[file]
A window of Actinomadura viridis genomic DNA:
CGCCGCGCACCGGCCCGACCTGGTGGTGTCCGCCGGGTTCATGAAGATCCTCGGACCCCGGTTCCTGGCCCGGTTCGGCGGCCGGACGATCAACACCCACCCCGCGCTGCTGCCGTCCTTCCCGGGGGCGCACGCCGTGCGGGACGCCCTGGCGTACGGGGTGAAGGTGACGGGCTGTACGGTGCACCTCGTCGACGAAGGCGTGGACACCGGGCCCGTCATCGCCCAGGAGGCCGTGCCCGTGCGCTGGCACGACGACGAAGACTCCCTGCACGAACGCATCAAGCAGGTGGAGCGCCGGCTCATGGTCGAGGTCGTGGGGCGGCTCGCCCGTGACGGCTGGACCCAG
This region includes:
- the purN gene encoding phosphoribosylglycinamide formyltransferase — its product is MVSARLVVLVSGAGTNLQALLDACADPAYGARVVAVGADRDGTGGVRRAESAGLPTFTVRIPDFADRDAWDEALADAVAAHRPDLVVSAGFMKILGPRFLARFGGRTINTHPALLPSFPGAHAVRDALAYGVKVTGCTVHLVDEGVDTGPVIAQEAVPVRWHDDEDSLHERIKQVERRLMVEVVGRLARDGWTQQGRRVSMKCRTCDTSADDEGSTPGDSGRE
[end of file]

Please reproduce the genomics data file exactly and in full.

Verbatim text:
A window of Actinomadura viridis genomic DNA:
CGCCGCGCACCGGCCCGACCTGGTGGTGTCCGCCGGGTTCATGAAGATCCTCGGACCCCGGTTCCTGGCCCGGTTCGGCGGCCGGACGATCAACACCCACCCCGCGCTGCTGCCGTCCTTCCCGGGGGCGCACGCCGTGCGGGACGCCCTGGCGTACGGGGTGAAGGTGACGGGCTGTACGGTGCACCTCGTCGACGAAGGCGTGGACACCGGGCCCGTCATCGCCCAGGAGGCCGTGCCCGTGCGCTGGCACGACGACGAAGACTCCCTGCACGAACGCATCAAGCAGGTGGAGCGCCGGCTCATGGTCGAGGTCGTGGGGCGGCTCGCCCGTGACGGCTGGACCCAG
This region includes:
- the purN gene encoding phosphoribosylglycinamide formyltransferase — its product is MVSARLVVLVSGAGTNLQALLDACADPAYGARVVAVGADRDGTGGVRRAESAGLPTFTVRIPDFADRDAWDEALADAVAAHRPDLVVSAGFMKILGPRFLARFGGRTINTHPALLPSFPGAHAVRDALAYGVKVTGCTVHLVDEGVDTGPVIAQEAVPVRWHDDEDSLHERIKQVERRLMVEVVGRLARDGWTQQGRRVSMKCRTCDTSADDEGSTPGDSGRE